What’s the next step?

Once your application is conditionally approved, you’ll receive a message in your TTP account to schedule an interview at a Global Entry Enrollment Center.

Unfortunately, timely appointment slots have never been easy to come by. And they’re even worse at the moment, given the extended government partial shutdown. According to a message on the Department of Homeland Security’s website still posted on December 8, 2019, there is a “substantial backlog of CBP’s Trusted Traveler Programs (TTP) applications and renewals” and “conditionally approved Global Entry members should seek to complete their Global Entry interviews without an appointment upon arrival from an international flight at…airports participating in CBP’s Enrollment on Arrival (EoA) program.”

All this means is that 1) you shouldn’t expect to get an interview at a regular enrollment center any month soon and 2) allot a bit more time after your next international flight back to the United States to complete the process. Have your valid passport handy, and follow signs directing you to a CBP waiting area, where officers can call you in for your interview (Pro Tip: If you don’t see the signs, ask a CBP officer where to go. It may take more than one query, however, as all officers are not familiar with the program. It’s also a good idea to look on the CBP’s official Enrollment on Arrival website for more specifics on the locations within the airport.)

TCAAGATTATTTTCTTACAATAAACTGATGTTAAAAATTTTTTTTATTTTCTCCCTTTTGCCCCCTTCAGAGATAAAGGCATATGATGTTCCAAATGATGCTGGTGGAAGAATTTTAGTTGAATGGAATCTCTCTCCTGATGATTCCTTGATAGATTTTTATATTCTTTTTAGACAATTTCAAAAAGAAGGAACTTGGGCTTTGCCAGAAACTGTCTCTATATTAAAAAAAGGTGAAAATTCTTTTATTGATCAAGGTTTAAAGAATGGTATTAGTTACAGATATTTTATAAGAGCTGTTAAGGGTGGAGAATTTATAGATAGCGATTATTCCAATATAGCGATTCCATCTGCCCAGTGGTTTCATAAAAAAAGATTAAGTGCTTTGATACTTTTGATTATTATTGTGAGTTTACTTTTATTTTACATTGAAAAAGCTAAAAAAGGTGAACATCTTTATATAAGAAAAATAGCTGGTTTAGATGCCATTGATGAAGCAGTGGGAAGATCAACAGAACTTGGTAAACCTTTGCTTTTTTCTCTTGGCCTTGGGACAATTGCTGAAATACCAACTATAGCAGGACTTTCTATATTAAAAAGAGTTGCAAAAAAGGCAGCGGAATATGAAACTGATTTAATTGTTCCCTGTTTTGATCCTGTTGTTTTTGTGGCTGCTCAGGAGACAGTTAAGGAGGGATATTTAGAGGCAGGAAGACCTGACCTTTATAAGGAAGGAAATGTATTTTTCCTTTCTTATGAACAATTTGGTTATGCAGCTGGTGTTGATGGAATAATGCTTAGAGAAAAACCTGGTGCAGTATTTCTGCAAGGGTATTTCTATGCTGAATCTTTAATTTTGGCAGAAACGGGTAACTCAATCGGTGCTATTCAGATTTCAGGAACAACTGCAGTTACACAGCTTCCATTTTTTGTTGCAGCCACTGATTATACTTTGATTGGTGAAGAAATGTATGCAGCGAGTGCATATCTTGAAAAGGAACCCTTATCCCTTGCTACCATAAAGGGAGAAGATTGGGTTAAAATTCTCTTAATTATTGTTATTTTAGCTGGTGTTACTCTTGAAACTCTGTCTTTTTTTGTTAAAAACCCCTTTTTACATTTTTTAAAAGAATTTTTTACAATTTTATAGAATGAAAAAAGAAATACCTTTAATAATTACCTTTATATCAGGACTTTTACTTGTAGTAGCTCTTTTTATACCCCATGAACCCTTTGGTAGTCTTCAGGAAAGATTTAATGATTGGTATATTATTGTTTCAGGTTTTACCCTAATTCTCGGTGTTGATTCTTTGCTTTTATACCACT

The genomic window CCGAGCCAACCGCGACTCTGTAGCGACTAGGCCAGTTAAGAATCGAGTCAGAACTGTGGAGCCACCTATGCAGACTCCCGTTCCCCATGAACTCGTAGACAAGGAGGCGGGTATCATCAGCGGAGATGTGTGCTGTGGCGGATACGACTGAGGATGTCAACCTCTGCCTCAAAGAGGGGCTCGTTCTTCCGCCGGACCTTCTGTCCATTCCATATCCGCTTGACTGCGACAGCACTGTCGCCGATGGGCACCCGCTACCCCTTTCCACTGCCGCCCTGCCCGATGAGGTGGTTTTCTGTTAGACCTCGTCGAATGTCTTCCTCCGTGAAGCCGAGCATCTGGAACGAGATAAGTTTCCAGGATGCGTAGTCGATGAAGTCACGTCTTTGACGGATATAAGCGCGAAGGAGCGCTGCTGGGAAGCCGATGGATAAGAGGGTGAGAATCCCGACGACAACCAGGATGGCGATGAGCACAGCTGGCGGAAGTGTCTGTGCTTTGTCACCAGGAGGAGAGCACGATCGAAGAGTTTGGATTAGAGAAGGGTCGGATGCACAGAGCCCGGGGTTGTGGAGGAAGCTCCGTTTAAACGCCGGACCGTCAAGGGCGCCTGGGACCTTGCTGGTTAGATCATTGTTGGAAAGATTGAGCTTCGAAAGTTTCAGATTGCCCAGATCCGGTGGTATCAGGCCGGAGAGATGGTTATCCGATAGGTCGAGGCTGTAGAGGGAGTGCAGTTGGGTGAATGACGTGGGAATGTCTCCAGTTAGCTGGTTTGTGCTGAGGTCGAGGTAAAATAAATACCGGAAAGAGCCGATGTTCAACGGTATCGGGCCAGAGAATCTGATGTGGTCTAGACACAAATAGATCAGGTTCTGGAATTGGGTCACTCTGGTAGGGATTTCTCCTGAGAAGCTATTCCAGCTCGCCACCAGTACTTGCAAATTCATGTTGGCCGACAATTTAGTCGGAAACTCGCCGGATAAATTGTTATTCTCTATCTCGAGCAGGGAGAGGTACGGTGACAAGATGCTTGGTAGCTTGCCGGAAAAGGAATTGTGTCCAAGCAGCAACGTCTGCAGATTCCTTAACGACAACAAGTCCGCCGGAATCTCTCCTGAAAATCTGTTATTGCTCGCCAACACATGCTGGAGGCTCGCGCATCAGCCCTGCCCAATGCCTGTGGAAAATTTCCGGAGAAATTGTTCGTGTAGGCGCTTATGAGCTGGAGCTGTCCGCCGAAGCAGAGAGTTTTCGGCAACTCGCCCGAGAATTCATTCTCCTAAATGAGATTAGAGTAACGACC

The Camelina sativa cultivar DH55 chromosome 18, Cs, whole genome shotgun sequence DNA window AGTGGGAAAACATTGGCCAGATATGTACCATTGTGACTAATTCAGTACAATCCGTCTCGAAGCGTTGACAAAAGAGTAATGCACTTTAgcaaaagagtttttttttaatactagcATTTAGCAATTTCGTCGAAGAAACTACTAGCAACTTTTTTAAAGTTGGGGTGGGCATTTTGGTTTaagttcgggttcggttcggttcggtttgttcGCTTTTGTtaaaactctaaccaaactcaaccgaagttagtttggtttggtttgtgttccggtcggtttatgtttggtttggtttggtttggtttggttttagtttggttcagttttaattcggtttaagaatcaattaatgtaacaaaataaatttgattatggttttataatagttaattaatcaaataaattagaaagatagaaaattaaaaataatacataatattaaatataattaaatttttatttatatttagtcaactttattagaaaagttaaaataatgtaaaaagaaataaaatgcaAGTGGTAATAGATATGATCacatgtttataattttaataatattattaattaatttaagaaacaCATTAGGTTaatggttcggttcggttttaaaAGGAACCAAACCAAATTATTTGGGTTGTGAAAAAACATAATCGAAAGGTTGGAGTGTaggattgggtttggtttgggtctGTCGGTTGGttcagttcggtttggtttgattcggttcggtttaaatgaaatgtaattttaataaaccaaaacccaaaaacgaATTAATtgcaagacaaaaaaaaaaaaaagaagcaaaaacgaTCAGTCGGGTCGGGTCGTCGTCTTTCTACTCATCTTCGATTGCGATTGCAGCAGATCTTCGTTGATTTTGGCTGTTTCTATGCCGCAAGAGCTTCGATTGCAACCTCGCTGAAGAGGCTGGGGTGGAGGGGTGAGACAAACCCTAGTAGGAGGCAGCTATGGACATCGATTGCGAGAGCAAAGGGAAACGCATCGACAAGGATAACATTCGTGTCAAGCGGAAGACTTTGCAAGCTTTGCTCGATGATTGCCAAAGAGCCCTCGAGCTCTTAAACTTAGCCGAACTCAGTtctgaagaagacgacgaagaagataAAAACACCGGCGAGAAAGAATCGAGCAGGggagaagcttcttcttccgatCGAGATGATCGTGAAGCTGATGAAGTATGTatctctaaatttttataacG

Once you start your interview, the CBP officer will ask a few questions, take your photo, and scan your fingerprints. If your background check turns up clean and the interviewer identifies you as a legal, low-security-risk traveler, you’ll receive a nine-digit CBP PASS ID on the spot (valid for five years) and be able to utilize Global Entry immediately.

At which airports can I enroll upon arrival?

Forty-two international airports in the United States and 15 abroad offer enrollment upon arrival. However, hours for the enrollment vary by airport. Check here for the latest information on hours of operation and to find the latest list of airports with Enrollment on Arrival.

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Award-winning travel writer and economist Paul Rubio is a credit card enthusiast, whose sophisticated use of points and rewards has helped him travel to 132 countries for free. Paul is a Harvard graduate with a master’s degree in public administration and a master’s degree in economics. He also holds a bachelor’s degree from Boston University with a double major in economics and environmental policy and a minor in conservation biology. He attended both undergraduate and graduate schools on full scholarships. Paul worked in the field of wildlife conservation before embracing his writing talents full-time in 2008. Since then, he has won more than two dozen national awards for his exemplary work in travel journalism. The prolific writer contributes to a number of top-tier international, national, and regional publications including Condé Nast Traveler, Florida Design,, Palm Beach Illustrated, and Robb Report.